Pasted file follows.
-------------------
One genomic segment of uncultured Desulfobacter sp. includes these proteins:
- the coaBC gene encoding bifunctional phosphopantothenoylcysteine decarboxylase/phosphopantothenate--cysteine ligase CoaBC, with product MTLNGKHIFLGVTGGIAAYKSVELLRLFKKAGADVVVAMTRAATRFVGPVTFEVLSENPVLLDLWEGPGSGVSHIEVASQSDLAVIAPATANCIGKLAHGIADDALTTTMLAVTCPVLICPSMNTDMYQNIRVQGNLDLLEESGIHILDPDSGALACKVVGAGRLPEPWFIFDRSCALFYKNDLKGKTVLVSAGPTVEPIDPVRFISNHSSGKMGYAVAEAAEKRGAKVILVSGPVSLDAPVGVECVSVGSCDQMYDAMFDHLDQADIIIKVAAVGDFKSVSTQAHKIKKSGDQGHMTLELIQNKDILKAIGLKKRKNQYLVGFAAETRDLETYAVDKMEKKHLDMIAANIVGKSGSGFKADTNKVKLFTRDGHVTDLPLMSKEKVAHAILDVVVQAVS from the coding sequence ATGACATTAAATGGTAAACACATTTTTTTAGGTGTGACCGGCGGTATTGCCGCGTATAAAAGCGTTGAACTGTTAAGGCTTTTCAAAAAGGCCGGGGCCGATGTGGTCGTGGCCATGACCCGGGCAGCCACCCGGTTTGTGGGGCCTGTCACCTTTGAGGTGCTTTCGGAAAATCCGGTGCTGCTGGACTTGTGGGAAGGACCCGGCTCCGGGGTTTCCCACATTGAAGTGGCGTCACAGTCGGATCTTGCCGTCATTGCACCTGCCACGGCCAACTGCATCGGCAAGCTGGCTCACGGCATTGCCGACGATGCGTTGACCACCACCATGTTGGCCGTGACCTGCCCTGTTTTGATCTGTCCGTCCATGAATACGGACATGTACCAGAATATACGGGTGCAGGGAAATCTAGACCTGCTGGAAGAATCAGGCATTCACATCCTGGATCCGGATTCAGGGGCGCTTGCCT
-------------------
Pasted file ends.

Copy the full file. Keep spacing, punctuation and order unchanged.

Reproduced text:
One genomic segment of uncultured Desulfobacter sp. includes these proteins:
- the coaBC gene encoding bifunctional phosphopantothenoylcysteine decarboxylase/phosphopantothenate--cysteine ligase CoaBC, with product MTLNGKHIFLGVTGGIAAYKSVELLRLFKKAGADVVVAMTRAATRFVGPVTFEVLSENPVLLDLWEGPGSGVSHIEVASQSDLAVIAPATANCIGKLAHGIADDALTTTMLAVTCPVLICPSMNTDMYQNIRVQGNLDLLEESGIHILDPDSGALACKVVGAGRLPEPWFIFDRSCALFYKNDLKGKTVLVSAGPTVEPIDPVRFISNHSSGKMGYAVAEAAEKRGAKVILVSGPVSLDAPVGVECVSVGSCDQMYDAMFDHLDQADIIIKVAAVGDFKSVSTQAHKIKKSGDQGHMTLELIQNKDILKAIGLKKRKNQYLVGFAAETRDLETYAVDKMEKKHLDMIAANIVGKSGSGFKADTNKVKLFTRDGHVTDLPLMSKEKVAHAILDVVVQAVS from the coding sequence ATGACATTAAATGGTAAACACATTTTTTTAGGTGTGACCGGCGGTATTGCCGCGTATAAAAGCGTTGAACTGTTAAGGCTTTTCAAAAAGGCCGGGGCCGATGTGGTCGTGGCCATGACCCGGGCAGCCACCCGGTTTGTGGGGCCTGTCACCTTTGAGGTGCTTTCGGAAAATCCGGTGCTGCTGGACTTGTGGGAAGGACCCGGCTCCGGGGTTTCCCACATTGAAGTGGCGTCACAGTCGGATCTTGCCGTCATTGCACCTGCCACGGCCAACTGCATCGGCAAGCTGGCTCACGGCATTGCCGACGATGCGTTGACCACCACCATGTTGGCCGTGACCTGCCCTGTTTTGATCTGTCCGTCCATGAATACGGACATGTACCAGAATATACGGGTGCAGGGAAATCTAGACCTGCTGGAAGAATCAGGCATTCACATCCTGGATCCGGATTCAGGGGCGCTTGCCT